The Gods of Prophetstown: The Battle of Tippecanoe and the Holy War for the American Frontier. By Adam Jortner. (New York: Oxford University Press, 2011. Pp. X1 310. Cloth, $27.95.)
Adam Jortner's new analysis of the 1811 Battle of Tippecanoe seeks to revise the existing historiography, through the framework of a dual biography of Indiana's Governor William Henry Harrison and Tenskwatawa, the Shawnee Prophet, and the lens of religion. In theory this is an exciting idea. In practice, though, the strategy presents numerous problems.
Jortner begins with an attempted revision of the story of Tenskwatawa's claim to have commanded the sun to stand still on June 16, 1806. Historians have long asserted that by taking credit for the eclipse, he garnered considerable spiritual power and prestige among his growing number of religious converts. They have also concluded that the Prophet had gained knowledge of the event beforehand, probably from American astronomy buffs who had calculated the likely date. For Jortner this represents a patronizing dismissal of the Prophet's powers, and essentially rehashes the nineteenth-century American argument that Tenskwatawa was simply a charlatan. In scolding his colleagues, however, Jortner ignores a crucial point: the only alternative is that Tenskwatawa actually did command the Sun to pass behind the Moon (or he was the luckiest guesser in world history).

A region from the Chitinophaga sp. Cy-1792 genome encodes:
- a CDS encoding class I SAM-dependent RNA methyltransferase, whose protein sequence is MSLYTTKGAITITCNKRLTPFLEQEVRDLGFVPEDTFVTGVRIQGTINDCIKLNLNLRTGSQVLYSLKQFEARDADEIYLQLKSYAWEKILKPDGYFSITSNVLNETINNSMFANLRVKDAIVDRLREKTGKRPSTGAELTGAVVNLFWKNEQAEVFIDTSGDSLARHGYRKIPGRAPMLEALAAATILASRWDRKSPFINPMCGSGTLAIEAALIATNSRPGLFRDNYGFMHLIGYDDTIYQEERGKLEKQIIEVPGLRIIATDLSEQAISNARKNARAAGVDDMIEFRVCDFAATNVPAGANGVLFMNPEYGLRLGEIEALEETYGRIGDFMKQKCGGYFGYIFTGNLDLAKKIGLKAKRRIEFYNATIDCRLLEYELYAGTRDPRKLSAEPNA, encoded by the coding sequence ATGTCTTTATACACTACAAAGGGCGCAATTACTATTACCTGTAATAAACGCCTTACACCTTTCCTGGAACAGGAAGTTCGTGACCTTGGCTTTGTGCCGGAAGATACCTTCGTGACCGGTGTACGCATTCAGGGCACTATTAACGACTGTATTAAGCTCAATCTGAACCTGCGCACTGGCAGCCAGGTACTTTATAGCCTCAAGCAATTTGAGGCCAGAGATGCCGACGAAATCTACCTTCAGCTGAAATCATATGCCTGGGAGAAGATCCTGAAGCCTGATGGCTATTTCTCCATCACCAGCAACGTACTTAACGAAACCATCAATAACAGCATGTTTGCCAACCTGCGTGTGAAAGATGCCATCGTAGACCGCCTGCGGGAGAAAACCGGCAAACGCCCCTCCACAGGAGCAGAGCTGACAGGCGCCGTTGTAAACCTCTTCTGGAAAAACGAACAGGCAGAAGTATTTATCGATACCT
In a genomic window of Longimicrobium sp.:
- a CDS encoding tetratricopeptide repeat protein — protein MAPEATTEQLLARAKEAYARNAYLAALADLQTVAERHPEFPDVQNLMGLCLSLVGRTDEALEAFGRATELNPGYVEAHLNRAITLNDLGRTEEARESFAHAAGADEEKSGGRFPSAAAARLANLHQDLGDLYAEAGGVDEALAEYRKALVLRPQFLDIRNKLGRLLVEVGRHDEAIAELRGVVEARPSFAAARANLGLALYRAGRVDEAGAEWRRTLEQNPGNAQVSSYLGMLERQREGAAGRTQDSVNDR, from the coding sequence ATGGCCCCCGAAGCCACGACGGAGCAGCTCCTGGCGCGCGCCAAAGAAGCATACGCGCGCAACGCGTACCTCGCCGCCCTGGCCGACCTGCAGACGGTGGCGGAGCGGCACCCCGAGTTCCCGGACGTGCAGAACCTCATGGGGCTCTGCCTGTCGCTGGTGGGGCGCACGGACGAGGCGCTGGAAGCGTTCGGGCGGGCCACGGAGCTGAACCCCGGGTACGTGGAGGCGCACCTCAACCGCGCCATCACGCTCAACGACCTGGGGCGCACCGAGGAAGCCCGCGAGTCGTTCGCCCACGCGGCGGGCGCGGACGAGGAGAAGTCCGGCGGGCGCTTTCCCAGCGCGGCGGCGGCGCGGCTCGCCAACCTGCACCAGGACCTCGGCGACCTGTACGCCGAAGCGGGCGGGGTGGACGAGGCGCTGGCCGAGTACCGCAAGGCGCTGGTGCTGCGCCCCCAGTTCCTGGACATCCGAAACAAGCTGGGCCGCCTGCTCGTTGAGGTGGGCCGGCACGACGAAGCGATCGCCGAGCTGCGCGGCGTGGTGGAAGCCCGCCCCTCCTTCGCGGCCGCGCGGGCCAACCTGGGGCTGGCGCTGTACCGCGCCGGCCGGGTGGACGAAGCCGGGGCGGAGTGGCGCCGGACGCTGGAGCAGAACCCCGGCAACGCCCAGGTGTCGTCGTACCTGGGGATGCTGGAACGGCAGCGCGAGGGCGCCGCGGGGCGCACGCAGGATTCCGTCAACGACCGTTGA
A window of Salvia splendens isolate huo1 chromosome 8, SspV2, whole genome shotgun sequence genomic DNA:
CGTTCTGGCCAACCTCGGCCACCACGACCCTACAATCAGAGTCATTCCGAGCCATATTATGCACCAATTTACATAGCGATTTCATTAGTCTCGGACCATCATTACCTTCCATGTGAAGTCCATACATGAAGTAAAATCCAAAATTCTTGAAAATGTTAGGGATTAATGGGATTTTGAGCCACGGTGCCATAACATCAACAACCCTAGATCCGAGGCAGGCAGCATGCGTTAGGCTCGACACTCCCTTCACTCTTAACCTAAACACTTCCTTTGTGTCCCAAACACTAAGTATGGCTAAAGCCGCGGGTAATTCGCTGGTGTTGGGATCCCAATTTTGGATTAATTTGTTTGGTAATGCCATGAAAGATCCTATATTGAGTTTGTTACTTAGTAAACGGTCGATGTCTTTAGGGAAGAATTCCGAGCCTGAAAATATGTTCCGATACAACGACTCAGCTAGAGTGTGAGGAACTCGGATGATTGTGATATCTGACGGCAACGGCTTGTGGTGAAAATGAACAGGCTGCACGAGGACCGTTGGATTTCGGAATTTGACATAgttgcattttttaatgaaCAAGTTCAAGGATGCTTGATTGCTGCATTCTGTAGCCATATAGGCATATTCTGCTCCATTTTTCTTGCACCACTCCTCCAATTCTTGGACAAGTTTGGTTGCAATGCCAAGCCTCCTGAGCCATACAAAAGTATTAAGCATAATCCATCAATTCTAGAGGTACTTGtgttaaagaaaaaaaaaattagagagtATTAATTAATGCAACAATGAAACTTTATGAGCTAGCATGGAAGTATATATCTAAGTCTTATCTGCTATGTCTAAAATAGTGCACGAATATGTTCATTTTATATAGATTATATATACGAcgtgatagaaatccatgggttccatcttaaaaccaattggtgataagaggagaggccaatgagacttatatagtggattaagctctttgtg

The main point seems to be that Tenskwatawa has been horribly mistreated in academic publications, which was a valid point prior to 1983. But since the publication of major works by R. David Edmunds, Richard White, Gregory Evans Dowd, John Sugden, Alfred Cave, and others, we are decades into the Prophet's well-deserved makeover. Yet Jortner persists in arguing for his greatness, at the expense of other native and non-native actors. He makes a plausible - though certainly not airtight - argument that the Delaware prophet Beata was a Tenskwatawa disciple, rather than a rival. That argument is undercut when Jortner apparently confuses Beata with Hannah, another baptized Delaware woman who prophesied.
Jortner ignores the past thirty years of scholarship in implying that any scholar today sees the Battle of Tippecanoe as a "rousing frontier battle" won by "fire -hardened U.S. troops." (p. 191). Following (perhaps exceeding) Alfred Cave, he asserts that the Prophet's forces did not intentionally attack Harrison's camp on November 7, 1811, but the battle began accidentally when Indian scouts bumbled into American sentries. …